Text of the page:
The other is me?

While all should be supportive of any commitment to lowering racism and discrimination, this new populist enterprise should be seen in its wider context.

Hebron’s Tomb of the Patriarchs, sacred to Jews and Muslims (photo credit: RONEN ZVULUN / REUTERS)
Hebron’s Tomb of the Patriarchs, sacred to Jews and Muslims
(photo credit: RONEN ZVULUN / REUTERS)
This week Education Minister Shai Piron announced at a Knesset Education Committee session that the first week of the coming school year will be devoted to combating discrimination and racism. The title of the week will be called “ha’acher hu ani” – “the other is me.”
While all should be supportive of any commitment to lowering racism and discrimination, especially among students, this new populist enterprise should be seen in its wider context. The program will be built to identify with minorities in Israel, particularly the Arab narrative, including the so-called “Nakba narrative” which sees Israel’s creation as colonialist, a source of mourning, illegitimate and something that should be undone.
While it can certainly be useful to learn of the narrative of others, especially different ethnic and religious groups, to learn the narrative that your nation is illegitimate and criminal will be a powerful toxin, especially in an educational system led by someone who has rejected greater instillment of Jewish and Zionist values and history.
One example is Piron’s cancellation of the previous education minister Gideon Sa’ar’s program to have more Israeli schoolchildren visit the Cave of the Patriarchs in Hebron.
Piron said he did not “believe in requiring students to visit specific places.”
How can we hope that our students retain a lifelong commitment to their roots and history if we don’t give them the opportunity to visit the spot where our history in this land began? Hebron was our people’s first capital and the resting place of our forefathers and foremothers who built us as a people and left us an eternal legacy.
How can we expect our children to continue the legacy without understanding their roots and where it all began? I joined with my fellow Knesset member Yoni Chetboun in sending a letter to Piron demanding that the visits be reinstated.
“Visiting Hebron is a Jewish Zionist value; it is unthinkable that a ministry responsible for the education of the children of Israel will not give this value an expression,” we wrote. “It is precisely during times when Zionism is a dirty word in some circles that the Ministry of Education should encourage student tours to Hebron.”
This letter, sent almost a year ago, has never been answered.
Furthermore, I recently passed a law to make, for the first time ever, an official national day of commemoration for the Jews who were thrown out of Arab countries in middle part of the past century. Around half of all Israelis came from the Middle East and North Africa, having lived in these communities for thousands of years, predating the Islamic conquest and subsequent Arab occupation of the region which began in the 7th century.
The bill was widely supported and Foreign Minister Avigdor Liberman and Pensioners Affairs Minister Uri Orbach happily obliged themselves and their ministries to promote the day and the issue externally and internally, as is their role. However, Piron, as Education Minister, adamantly refused to obligate himself or his ministry to spend the time around the official day to educate about the history of Jews from these countries and learn about the “Jewish Nakba” which saw almost a million Jews dispossessed, expelled and harassed from their homes.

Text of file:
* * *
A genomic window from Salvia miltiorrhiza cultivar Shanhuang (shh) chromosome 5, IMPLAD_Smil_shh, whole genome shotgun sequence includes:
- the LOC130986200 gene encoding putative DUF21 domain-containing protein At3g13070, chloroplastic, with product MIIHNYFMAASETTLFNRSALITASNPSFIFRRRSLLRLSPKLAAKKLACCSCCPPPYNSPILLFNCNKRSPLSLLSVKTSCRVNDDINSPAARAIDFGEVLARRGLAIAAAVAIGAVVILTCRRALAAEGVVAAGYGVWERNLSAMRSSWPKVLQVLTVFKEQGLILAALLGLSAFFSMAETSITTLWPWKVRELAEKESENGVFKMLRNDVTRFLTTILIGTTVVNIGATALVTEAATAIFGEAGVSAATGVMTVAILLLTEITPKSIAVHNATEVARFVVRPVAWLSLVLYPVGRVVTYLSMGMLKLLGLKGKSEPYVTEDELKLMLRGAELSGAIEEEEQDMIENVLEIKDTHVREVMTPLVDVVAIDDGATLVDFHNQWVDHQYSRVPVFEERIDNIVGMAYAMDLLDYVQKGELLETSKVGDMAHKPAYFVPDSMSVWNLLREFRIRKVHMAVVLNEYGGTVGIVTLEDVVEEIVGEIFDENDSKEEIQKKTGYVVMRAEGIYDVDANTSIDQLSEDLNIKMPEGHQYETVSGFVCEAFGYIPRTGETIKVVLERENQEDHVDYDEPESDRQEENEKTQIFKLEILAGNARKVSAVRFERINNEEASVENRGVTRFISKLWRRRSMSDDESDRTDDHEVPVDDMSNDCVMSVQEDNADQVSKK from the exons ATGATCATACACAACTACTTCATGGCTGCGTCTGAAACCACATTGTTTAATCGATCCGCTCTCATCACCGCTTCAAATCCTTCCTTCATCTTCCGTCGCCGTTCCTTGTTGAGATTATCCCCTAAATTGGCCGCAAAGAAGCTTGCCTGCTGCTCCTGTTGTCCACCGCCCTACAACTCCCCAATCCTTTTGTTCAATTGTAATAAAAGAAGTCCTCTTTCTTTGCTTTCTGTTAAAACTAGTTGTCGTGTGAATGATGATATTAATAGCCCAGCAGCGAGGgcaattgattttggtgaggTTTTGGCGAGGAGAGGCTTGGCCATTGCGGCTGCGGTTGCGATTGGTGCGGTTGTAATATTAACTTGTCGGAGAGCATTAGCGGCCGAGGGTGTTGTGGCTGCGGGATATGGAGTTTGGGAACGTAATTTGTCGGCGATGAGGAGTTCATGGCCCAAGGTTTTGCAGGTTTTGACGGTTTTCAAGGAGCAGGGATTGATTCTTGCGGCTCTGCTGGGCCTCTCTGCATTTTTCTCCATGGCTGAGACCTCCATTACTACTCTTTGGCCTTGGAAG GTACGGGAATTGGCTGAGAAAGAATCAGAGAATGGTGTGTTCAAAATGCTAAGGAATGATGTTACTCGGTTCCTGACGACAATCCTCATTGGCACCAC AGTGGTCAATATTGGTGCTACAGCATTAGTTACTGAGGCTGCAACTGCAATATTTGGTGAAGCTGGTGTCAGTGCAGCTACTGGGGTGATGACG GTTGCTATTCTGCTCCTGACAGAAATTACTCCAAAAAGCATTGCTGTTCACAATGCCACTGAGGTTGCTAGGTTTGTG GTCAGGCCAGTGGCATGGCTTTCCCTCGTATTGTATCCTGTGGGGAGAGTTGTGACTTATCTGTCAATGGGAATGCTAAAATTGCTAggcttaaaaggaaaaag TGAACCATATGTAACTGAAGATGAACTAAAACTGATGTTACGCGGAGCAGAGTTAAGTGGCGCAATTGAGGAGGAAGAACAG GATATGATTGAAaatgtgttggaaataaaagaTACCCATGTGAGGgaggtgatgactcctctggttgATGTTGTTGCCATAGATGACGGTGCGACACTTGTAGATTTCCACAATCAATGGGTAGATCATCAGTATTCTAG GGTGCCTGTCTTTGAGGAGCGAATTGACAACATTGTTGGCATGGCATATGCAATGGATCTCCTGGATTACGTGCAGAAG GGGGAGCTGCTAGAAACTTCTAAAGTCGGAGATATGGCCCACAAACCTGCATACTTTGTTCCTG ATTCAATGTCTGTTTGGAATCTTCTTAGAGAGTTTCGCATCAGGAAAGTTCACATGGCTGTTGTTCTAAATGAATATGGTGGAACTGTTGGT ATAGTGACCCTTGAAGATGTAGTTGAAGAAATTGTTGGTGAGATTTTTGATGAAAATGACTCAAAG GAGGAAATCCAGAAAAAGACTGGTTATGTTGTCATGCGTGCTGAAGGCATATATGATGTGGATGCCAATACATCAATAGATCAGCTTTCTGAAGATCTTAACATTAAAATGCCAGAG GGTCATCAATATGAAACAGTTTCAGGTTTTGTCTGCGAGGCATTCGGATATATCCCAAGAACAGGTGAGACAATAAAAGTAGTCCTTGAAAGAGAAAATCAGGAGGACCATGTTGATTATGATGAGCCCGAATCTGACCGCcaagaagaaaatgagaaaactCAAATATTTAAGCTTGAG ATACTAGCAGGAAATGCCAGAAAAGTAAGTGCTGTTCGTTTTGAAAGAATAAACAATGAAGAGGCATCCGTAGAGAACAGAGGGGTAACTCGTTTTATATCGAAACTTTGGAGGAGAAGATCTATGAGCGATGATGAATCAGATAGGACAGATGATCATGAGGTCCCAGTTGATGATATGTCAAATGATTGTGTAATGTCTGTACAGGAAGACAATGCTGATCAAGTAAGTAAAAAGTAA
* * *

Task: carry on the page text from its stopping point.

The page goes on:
Piron even mocked the concept of the day of commemoration, which had garnered the support of the Government Committee on Legislation, when he was asked for his support.
It is unconscionable that Piron does not wish to be obligated to teach the history of the Jews from the Middle East and North Africa, whose descendants make up at least half of the student population, for even one day, but will oblige every Israeli schoolchild to learn about the Arab narrative and the Nakba.
A child who does not know his or her own history will be left rudderless and will easily be persuaded by the narrative of others. Unfortunately, populist and empty slogans like “the other is me” will confuse our children, who will learn about the narrative and history of others without a full cognizance of their own history and narrative.
Before we turn to the other, we should first learn about ourselves.
However, it is clear from the steps that Piron has taken since he became education minister, including just two examples mentioned above, that he is only interested in disinheriting the Jewish people of tomorrow.
Hillel the Elder said in Ethics of Our Fathers: “If I am not for myself, who will be for me? But if I am only for myself, who am I? If not now, when?” The quote reveals the tension between caring for oneself and caring for others.
As a nation, especially one with a history of isolation and persecution, we have to look after our own needs and act according to our own interests first. That is not to say that we can not and should not care for others, but it is certainly not coincidental that Hillel stated that first be for yourself and then for the others, not the other way around.
Without having firm self-awareness and a strong identity it is impossible to help, care and show understanding to others.
Piron would do well to note the wise words of our sages.
The writer is a Knesset member for Israel Beytenu and a member of the Knesset Education Committee. He is also chairman of the Knesset Caucuses for the Status of Teachers in Israel and for Students and Higher Education and the Rights of Jews from Arab Countries.